Tuesday, July 30, 2013

A rock tree, occupying the baldest domes and pavements: red cedar (Juniperus occidentalis)

Westerm junipers near Noble Lake along Pacific Crest Trail, Alpine County, California
Western juniper (Juniperus occidentalis) is found at high altitude in the Sierra Nevada: the shown trees (notice a second one in the background) grows on rock outcrops at the upper Noble Canyon, near Noble Lake along the Pacific Crest Trail (PCT) between Ebbett's Pass and the Carson-Iceberg Wilderness [1]. This area includes the headwaters of the East Fork of the Carson River. John Muir wrote about western junipers, which he encountered in the moraine lands of the Carson tributaries. He called these trees—having a bright cinnamon-colored bark—red cedars [2]:
The Juniper is preëminently a rock tree, occupying the baldest domes and pavements, where there is scarcely a handful of soil, at a height of from 7000 to 9500 feet. In such situations the trunk is frequently over eight feet in diameter, and not much more in height. The top is almost always dead in old trees, and great stubborn limbs push out horizontally that are mostly broken and bare at the ends, but densely covered and embedded here and there with bossy mounds of gray foliage. Some are mere weathered stumps, as broad as long, decorated with a few leafy sprays, reminding one of the crumbling towers of some ancient castle scantily draped with ivy. Only upon the head waters of the Carson have I found this species established on good moraine soil.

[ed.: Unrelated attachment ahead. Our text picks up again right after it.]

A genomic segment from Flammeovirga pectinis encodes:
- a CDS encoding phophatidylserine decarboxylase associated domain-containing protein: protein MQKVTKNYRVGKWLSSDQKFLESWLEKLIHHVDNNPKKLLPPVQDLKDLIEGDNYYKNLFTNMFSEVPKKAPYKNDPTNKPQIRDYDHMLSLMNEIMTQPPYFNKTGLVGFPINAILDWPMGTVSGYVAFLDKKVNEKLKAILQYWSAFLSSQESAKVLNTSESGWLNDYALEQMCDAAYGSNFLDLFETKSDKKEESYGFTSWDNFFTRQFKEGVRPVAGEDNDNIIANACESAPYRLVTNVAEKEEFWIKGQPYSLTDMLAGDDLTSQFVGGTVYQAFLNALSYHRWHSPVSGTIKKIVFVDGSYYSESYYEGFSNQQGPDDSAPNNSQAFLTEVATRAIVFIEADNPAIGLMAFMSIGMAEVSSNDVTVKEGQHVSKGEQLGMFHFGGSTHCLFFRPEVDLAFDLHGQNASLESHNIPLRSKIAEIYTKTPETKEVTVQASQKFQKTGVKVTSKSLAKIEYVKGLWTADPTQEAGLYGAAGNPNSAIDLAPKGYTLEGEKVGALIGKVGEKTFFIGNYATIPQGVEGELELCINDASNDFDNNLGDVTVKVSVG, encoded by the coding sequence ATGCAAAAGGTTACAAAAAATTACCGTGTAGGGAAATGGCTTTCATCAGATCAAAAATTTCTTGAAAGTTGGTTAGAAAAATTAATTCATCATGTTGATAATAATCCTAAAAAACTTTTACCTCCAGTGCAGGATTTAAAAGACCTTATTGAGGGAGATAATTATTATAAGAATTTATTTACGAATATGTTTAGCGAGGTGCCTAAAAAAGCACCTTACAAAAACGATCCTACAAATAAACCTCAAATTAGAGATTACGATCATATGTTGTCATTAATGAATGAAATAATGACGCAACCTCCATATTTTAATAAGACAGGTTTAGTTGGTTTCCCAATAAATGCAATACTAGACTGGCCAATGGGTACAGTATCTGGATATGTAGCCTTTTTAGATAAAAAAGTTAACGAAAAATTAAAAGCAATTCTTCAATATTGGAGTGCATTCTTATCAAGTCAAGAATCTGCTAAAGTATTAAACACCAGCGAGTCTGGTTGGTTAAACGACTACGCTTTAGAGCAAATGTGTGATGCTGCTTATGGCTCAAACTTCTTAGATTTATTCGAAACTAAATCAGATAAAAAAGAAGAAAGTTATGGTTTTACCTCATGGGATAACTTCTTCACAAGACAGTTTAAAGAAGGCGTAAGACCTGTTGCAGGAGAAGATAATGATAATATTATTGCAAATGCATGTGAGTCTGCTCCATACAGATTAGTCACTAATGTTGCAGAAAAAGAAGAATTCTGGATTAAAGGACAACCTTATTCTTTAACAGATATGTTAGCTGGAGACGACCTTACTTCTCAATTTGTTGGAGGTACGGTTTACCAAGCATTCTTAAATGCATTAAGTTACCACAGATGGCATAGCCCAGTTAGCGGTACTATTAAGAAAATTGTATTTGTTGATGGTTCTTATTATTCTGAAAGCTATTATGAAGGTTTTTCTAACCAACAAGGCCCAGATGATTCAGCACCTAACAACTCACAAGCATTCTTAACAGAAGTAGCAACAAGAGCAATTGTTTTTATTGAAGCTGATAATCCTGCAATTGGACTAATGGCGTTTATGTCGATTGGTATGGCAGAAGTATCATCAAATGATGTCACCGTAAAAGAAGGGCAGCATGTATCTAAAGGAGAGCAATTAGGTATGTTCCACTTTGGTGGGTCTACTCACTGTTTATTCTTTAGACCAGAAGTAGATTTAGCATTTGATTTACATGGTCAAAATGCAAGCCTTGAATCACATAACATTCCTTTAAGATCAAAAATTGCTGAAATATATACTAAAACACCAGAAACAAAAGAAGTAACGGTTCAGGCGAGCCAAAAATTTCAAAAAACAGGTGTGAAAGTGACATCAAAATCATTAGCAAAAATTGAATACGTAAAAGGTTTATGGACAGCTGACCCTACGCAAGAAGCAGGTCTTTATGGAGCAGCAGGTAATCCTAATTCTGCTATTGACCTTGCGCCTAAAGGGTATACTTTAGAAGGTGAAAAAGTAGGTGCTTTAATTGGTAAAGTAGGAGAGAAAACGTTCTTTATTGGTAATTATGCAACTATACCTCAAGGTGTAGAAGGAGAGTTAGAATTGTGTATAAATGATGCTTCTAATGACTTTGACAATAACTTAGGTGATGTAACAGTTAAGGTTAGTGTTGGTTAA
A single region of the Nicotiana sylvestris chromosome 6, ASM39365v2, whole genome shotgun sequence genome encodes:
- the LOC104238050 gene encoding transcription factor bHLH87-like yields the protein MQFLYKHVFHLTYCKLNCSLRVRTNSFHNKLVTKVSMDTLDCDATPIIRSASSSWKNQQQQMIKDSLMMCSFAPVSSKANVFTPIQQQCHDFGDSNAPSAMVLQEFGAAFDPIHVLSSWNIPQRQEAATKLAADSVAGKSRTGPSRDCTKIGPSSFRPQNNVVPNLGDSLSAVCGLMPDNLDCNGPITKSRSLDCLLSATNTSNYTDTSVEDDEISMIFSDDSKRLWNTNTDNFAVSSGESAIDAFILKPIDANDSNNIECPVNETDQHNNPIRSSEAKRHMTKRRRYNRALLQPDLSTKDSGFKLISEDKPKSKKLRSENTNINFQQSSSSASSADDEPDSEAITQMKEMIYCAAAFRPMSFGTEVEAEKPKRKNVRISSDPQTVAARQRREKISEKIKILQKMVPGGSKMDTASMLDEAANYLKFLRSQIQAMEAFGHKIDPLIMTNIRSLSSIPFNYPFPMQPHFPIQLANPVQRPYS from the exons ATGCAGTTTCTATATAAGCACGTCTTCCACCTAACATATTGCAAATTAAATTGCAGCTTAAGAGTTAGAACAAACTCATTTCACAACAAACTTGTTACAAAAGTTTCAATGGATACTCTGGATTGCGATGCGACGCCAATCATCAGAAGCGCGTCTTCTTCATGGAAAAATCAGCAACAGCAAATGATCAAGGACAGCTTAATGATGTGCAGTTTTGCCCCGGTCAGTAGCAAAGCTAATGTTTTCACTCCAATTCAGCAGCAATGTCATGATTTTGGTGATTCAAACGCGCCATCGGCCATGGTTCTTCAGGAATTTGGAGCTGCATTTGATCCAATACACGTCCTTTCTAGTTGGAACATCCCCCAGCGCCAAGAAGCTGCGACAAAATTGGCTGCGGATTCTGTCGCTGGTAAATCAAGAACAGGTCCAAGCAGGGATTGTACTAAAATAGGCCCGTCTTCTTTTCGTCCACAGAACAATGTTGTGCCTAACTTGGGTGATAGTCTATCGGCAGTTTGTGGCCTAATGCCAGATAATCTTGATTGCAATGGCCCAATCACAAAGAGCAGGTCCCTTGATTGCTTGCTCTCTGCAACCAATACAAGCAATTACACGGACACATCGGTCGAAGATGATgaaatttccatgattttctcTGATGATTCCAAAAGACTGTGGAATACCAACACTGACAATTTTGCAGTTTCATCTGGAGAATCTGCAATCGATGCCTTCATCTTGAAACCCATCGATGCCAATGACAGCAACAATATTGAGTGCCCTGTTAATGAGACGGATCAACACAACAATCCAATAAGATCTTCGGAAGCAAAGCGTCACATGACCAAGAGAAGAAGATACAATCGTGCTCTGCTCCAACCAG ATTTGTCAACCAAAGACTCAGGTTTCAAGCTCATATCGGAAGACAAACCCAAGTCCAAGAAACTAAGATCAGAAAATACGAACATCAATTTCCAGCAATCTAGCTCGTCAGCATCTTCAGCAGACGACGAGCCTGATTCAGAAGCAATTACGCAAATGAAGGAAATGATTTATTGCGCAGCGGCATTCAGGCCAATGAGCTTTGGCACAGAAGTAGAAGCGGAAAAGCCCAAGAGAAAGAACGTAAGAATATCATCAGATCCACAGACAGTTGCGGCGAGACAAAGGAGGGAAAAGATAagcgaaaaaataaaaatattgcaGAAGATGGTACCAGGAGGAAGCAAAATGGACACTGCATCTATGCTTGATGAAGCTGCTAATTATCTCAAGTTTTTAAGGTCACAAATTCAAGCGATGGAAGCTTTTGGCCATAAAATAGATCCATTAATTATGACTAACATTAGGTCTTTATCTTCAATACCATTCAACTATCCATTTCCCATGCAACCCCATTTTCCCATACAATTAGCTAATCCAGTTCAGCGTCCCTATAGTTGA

John Muir, 1894.

The typically exposed, burly junipers of open alpine woods and rocky slopes suffer strong winds and avalanches. Yet, individual giants reach an estimated age of 2000 years and older [2,3].

Keywords: conifers, Pinales, Cupressaceae, natural history, Sierra Nevada.

References and notes
[1] Alex Wierbinski: Juniper, Noble Canyon, Carson-Iceberg Wilderness. Posted on November 15, 2011 [tahoetowhitney.org/content/juniper-noble-canyon-carson-iceberg-wilderness].
[2] John Muir: The Mountains of California. The Century Company, New York, 1894. Note: see pages 144 to 146  in the Penguin Classics Book print of 1985 with an introduction by Edward Hoagland.
[3] The University of Texas at Austin, Native Plant Database: Juniperus occidentalis Hook. [www.wildflower.org/plants/result.php?id_plant=JUOC].

No comments:

Post a Comment